The free to play model has been slowly adopted as the path to develop a consistent player base. FTP games capitalize on their ease of access to make it so that their products get downloaded and played; and focus on recuperating costs and earning their revenue through in app purchases or IAPs. However since not all players must pay, not all players will, thus it is difficult to understand what would motivate a player to pay for something they receive for free.
Some FTP games include challenges or resources that are incredibly difficult to attain through natural means, or omit certain key mechanics, later selling you said mechanic, challenge pass, or resource through an IAP. This model of payment is known as pay to win and has led to the appraisal of the FTP market as one which is one based on selling the player an incomplete game experience. Or one within which a paying player will clearly have a better experience than a non spender because of the gameplay experience they gain access to.
(Candy Crush Soda Saga gold store and the price points for powerups)
Many FTP games focus on locking in a demographic of players known as whales, which will pay high amounts of money and compulsively, similar to the targeting of gamblers with casino games. However this is unsustainable for the longevity of the genre since it is vampiric and does not view a games’ success via the hallmarks of traditional games; design, playability, fun, and the user experience.
(Pulsefire Ezreal, a “Legendary” class skin retails is priced at $25 in League of Legends)
League of Legends was one of the first titles to adopt the FTP game model and prove its viability within a large scale game. It has helped to combat the stigma that free to play games are always pay to win since its performance modifiers can all be purchased through in game resource and its IAPs are primarily focused on vanity items. When a player purchases a skin for their favorite champion they are showing their love for a character. This links their purchase to a sense of pride in their gameplay experience; it makes the payment feel like a tip the player gets to leave the developer for an experience they have already enjoyed.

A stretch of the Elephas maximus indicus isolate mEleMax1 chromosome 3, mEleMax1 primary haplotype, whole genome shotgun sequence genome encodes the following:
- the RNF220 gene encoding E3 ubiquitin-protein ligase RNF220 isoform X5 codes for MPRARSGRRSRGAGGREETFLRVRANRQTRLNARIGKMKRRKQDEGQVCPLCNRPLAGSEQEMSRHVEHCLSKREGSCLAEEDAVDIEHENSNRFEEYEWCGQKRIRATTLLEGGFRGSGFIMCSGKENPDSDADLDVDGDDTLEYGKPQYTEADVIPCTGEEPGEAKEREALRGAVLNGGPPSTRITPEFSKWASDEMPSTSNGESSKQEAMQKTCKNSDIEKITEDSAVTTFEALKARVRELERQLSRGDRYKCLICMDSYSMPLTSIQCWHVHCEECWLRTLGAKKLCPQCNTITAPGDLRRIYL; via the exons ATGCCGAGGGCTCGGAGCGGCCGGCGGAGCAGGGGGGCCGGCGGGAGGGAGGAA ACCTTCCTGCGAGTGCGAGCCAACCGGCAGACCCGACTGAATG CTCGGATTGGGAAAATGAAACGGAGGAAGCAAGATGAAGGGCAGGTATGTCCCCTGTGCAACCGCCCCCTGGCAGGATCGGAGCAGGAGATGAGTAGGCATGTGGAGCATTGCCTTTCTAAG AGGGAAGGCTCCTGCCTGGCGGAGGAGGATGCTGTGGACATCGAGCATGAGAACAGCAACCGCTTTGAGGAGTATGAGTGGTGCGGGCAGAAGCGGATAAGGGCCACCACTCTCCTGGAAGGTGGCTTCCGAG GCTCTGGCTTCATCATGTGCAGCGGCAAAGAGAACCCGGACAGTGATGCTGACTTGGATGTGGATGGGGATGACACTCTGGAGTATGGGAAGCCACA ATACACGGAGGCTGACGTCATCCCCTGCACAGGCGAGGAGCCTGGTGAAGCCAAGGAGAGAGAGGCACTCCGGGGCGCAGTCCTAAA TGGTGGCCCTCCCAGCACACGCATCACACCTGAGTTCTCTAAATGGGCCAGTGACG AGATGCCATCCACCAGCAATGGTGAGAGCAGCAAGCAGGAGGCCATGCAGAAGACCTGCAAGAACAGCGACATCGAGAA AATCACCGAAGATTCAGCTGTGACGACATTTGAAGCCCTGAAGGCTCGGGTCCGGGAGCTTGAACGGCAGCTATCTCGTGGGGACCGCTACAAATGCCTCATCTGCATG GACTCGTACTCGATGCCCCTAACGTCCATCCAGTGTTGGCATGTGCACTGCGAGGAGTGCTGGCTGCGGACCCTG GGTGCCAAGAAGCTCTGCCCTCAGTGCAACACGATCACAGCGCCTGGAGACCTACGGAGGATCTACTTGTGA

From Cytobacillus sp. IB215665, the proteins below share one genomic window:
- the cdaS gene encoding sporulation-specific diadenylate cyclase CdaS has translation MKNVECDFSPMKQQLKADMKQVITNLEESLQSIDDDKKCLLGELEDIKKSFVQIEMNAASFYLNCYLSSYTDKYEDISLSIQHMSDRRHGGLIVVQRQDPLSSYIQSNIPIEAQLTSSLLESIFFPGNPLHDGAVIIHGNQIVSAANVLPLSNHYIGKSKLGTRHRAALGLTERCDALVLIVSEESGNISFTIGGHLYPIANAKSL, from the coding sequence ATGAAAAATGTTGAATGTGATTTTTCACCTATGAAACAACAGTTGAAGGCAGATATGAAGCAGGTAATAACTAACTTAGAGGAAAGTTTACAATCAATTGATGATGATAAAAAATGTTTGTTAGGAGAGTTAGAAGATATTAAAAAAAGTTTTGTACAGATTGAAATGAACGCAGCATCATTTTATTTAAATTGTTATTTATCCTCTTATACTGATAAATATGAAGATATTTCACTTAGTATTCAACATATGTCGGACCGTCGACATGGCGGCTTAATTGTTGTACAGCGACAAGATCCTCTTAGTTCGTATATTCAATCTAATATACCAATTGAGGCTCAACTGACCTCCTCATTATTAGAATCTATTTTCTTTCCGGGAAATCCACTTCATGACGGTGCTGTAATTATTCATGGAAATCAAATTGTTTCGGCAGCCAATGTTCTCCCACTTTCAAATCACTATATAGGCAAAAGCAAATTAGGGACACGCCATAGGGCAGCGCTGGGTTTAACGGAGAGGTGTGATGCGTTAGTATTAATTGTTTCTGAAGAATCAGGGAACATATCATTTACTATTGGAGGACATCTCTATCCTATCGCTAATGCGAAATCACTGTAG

When a player gets to invest in a game they are more likely to return and that can’t be said of a player who has stockpiles of powerups or gold. Selling gameplay modifiers does little to make the player love the game; if anything it only compels them to beat the game out of frustration and eventually leave the experience entirely. Thus the concept of paying as a tip is one that could help right the damage that has been done to the reputation of the FTP model. If players begin to pay into their favorite free to play games not when they need to, but as a courtesy to their favorite developers, then perhaps those companies will thrive and help to define FTP gameplay experience.
Andrew Mantilla is a ludologist and video game journalist for Play Professor. You can check out more of his content on Facebook, and Instagram.